Pat The Dog Theatre Creation | Playwright Q&A: Bev Cooper
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Playwright Q&A: Bev Cooper

DSCN9427_2-copyBeverley’s writing for theatre includes Thin Ice (co-written with Banuta Rubess– Dora/Chalmer’s Awards), Clue in the Fast Lane (co-written with Ann-Marie MacDonald), The Eyes of Heaven and The Woman in White (adapted from the novel by Wilkie Collins). Her play Innocence Lost: A Play about Steven Truscott was a sold-out hit at the Blyth Festival in both 2008 and 2009, and was a finalist for the 2009 Governor General’s Literary Award. Her newest play, The Lonely Diner: Al Capone in Euphemia Township, premiered at the 2012 Blyth Festival. She has written extensively for CBC radio drama, and television writing credits include episodes of Ready or Not, Sesame Park and Street Legal. Her adaptation of Rohinton Mistry’s epic novel A Fine Balance and her original drama It Came from Beyond! both earned her nominations for a Writer’s Guild of Canada Award.  Beverley recently completed her MFA in Creative Writing at the University of Guelph. You can follow her work at www.facebook.com/beverleycooperwriter.

What inspires you as a playwright? Where does your motivation come from?
I am inspired by the world around me: the frustrations, humour, human quirks, injustice…as well as the brilliant work of other artists. Playwriting is my preferred method of expressing my view of the world we live in. I love the theatre as an art form. The theatre is one of the last places we can sit and really contemplate a story, without any distractions. I also enjoy the process of creating a play, which is both solitary and collaborative. I like to come out of my creative cave into the light of the rehearsal room.

What is your writing process? Is it basically the same for each play or does the script affect your process?
I start with an idea that I believe is theatrical. I do a lot of thinking about it. Eventually, the idea becomes a question I want to explore. For instance, when I wrote Innocence Lost: a play about Steven Truscott my question was “How did this happen?” Then I do a lot of research, and the kind of research will change depending on the play. This may involve reading books about a subject, watching movies of a certain time period, or listening to music. I make loads of notes. At some point, I kick my ass in gear and get writing.

What are your most productive writing habits?
I pretty much work Monday to Friday from about 9-3. I may have to do other business-related work, but that is my schedule. I try to create blocks of time where I am just working on the play, as it’s hard to switch projects. Writing first drafts can be painful and that is when I have to avoid being lured into the internet void. I have a software program called Freedom, which blocks the Internet and I use that to give me stretches of time where I am not tempted to check my email. Deadlines are very good motivators.

When revising a draft, what are your stumbling blocks and how do you push past them to the next draft?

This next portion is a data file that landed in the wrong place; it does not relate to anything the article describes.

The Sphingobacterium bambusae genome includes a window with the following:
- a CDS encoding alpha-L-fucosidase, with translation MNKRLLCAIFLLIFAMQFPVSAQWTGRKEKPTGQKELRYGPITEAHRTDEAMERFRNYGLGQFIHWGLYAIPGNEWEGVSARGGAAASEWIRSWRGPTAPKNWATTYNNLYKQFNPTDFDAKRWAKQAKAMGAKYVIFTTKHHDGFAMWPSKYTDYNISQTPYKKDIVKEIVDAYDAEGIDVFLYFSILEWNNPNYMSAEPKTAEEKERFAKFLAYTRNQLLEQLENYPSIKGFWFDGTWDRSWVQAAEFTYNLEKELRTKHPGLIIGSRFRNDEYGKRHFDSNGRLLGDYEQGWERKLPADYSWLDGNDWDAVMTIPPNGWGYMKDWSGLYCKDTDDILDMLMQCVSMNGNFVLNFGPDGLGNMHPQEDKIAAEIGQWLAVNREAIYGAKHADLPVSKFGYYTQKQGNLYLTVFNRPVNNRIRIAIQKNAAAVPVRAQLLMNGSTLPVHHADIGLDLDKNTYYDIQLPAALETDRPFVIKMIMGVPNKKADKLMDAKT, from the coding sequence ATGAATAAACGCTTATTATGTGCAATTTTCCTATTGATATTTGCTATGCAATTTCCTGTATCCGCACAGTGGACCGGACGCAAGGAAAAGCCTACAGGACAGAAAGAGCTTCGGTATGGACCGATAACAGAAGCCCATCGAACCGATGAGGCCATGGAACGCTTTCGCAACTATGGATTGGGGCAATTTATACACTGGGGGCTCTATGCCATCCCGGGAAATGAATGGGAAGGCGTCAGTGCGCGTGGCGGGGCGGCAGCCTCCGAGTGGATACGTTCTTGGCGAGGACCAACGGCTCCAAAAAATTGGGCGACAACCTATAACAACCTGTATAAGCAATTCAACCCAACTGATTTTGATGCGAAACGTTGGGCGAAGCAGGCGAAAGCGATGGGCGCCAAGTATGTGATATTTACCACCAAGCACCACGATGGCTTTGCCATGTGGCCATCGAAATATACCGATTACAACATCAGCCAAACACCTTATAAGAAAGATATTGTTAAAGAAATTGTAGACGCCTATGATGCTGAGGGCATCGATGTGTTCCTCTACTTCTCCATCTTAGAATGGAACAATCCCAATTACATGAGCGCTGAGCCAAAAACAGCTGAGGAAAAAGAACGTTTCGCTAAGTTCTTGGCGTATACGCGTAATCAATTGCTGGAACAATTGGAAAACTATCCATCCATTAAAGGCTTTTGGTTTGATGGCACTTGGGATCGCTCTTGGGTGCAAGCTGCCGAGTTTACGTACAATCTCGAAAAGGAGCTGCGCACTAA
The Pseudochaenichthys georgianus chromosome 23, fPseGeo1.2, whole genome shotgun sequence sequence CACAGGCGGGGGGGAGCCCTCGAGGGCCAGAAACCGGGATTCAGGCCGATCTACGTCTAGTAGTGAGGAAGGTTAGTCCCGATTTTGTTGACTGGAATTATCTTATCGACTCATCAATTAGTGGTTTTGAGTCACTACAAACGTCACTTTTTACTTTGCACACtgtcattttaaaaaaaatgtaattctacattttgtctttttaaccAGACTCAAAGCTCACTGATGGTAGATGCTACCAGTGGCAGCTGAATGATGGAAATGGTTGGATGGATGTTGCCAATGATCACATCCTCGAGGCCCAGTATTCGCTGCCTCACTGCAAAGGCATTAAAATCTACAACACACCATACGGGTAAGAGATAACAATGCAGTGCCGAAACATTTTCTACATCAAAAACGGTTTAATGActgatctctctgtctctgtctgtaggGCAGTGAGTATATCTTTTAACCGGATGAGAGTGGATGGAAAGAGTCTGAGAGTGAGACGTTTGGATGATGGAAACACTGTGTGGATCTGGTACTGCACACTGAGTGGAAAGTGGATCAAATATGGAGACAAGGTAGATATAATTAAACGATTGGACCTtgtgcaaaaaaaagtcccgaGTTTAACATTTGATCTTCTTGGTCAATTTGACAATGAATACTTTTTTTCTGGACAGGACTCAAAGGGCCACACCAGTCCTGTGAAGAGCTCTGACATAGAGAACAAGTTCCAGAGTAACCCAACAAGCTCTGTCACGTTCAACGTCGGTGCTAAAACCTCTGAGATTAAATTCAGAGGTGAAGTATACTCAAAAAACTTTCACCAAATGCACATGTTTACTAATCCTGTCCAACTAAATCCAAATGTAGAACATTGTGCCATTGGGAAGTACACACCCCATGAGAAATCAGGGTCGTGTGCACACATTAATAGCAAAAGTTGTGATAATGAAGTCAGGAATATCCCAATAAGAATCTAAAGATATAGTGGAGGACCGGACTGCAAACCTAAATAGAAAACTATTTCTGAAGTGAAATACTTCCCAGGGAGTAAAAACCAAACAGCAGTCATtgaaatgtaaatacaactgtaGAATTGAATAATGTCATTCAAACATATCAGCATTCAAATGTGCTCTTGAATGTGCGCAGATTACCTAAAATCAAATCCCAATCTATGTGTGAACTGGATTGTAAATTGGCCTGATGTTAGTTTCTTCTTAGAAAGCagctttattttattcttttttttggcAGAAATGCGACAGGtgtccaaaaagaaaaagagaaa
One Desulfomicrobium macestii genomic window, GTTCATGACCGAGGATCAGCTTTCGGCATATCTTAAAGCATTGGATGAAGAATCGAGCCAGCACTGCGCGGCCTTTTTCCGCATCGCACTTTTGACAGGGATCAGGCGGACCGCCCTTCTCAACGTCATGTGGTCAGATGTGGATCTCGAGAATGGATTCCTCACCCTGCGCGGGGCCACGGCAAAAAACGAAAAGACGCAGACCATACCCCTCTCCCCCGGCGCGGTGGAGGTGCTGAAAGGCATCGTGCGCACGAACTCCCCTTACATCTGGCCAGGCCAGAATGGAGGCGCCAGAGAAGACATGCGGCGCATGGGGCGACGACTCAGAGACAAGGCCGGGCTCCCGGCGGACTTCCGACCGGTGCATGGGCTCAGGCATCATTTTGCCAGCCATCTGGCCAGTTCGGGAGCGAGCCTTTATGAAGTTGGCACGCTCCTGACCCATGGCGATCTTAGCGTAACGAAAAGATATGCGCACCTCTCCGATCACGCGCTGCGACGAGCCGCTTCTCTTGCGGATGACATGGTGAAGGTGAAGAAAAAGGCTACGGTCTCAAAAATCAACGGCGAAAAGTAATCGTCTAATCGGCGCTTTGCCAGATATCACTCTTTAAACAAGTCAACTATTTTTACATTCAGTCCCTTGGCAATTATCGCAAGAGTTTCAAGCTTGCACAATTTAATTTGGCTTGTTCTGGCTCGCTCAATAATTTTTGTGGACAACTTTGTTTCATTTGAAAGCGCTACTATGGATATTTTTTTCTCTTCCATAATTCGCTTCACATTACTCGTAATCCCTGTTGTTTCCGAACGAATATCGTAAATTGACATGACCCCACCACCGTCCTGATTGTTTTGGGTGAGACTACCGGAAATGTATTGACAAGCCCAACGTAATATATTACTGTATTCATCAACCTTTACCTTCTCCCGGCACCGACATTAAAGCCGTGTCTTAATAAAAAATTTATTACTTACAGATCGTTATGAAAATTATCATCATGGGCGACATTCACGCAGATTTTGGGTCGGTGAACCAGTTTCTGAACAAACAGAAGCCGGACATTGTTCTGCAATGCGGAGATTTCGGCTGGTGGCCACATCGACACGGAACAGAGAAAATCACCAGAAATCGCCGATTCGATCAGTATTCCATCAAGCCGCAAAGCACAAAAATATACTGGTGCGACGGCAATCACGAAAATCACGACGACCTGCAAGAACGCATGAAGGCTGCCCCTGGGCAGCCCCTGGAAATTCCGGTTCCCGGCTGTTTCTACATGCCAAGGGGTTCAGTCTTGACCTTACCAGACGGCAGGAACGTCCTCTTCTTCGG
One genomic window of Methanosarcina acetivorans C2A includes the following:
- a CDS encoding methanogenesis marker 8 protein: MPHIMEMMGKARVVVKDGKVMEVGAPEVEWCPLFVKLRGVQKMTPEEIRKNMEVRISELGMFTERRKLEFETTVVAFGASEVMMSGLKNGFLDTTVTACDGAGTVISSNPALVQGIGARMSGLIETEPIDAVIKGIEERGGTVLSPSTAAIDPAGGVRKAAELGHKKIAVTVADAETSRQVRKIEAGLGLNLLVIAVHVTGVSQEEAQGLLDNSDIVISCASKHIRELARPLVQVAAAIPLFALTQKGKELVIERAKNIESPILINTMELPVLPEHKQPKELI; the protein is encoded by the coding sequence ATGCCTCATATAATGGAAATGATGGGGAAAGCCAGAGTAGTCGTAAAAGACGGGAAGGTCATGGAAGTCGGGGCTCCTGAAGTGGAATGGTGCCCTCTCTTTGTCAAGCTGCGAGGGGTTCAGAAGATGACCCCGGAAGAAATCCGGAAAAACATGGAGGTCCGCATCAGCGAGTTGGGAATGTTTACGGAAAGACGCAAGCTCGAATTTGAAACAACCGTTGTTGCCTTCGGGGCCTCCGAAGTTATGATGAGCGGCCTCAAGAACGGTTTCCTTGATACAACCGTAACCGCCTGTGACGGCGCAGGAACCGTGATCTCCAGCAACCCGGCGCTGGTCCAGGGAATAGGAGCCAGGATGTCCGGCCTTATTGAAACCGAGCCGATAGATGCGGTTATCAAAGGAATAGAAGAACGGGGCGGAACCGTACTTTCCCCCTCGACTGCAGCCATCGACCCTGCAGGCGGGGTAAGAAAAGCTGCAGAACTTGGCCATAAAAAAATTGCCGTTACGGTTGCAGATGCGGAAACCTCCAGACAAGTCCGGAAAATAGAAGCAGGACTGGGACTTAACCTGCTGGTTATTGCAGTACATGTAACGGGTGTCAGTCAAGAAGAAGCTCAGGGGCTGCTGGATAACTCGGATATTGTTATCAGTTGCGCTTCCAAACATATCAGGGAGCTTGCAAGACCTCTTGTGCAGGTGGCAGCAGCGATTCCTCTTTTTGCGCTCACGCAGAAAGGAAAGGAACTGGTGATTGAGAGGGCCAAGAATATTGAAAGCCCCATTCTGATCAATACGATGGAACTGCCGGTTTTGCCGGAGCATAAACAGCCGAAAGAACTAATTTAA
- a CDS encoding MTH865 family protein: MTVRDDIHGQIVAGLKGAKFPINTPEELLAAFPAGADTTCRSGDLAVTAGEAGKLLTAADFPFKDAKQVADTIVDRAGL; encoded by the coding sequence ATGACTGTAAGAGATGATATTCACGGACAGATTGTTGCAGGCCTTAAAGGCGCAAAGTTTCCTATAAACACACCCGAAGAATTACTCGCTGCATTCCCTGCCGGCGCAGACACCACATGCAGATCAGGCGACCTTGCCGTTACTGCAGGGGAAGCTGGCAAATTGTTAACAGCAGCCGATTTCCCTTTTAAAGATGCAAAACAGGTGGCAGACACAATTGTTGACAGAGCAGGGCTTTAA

For me, writing first drafts is tough. It’s like being invited to a party where you don’t know anyone and you don’t know why you are there. You are devising structure, characters and dialogue, without really knowing where you are going. It’s best then to just channel the gods and put something down on paper. Often it’s when I get to the end of the draft that I can say “aha—that’s where this idea is going,” and then I start at the beginning again.

What role does the dramaturg play in your process?
The right dramaturg is an integral part of my process. Some of the best dramaturges I’ve worked with have been first directors of a new play: Miles Potter, Gina Wilkinson, Ann Hodges, all have contributed greatly to my work because they asked the right questions early on in the process and continued to ask the right questions right up to opening night.  Artistic Director Eric Coates has given me very good notes along the way. It’s important to have another “set of eyes,” someone who understands what you are trying to do and helps you get there. Right now, I am working on a new play with dramaturg Iris Turcott; she absolutely gets what I am doing and is making sure I stay on track. She also pushes me so I don’t play it safe.

What do you wish you knew about playwriting or the theatre ecology when you started?
Hmmm. I am not sure. I came to playwriting as an actor who wanted to create plays. I was pretty naïve about the whole process, but I think that probably helped me. If I thought about it too much I might have chickened out. Blind passion, and a belief that it’s going to work out, sometime helps.

How important for playwrights is networking/knowing your community?
I think it’s very important to get out and see as many plays as you can, by a variety of artists. Seek out what others are doing and consider how it relates to your own work. As far as networking, that is part of the process. But it doesn’t have to be calculated and pushy.  Rather, I think it’s important to see the work of artists that you like, that you want to collaborate with, and then reach out to them. Networking works both ways: we also have to support and help our colleagues. Supporting others is part of what makes it a community.

What upcoming projects are you working on?
I’m working on two plays. One is called Janet Wilson Meets the Queen. It’s a wacky, black comedy about a woman who refuses to change as the world changes around her. The other is a new play for the Blyth Festival. It’s about….well, it might be a bit early to say what it’s about.

What three pieces of advice would you give playwrights just starting out?
See/read lots of plays. Write, even if the writing feels like crap—that’s what rewriting is for.  And get your work on its feet somehow, even if it means asking friends to read it in your living room. Pay them in wine and chocolates.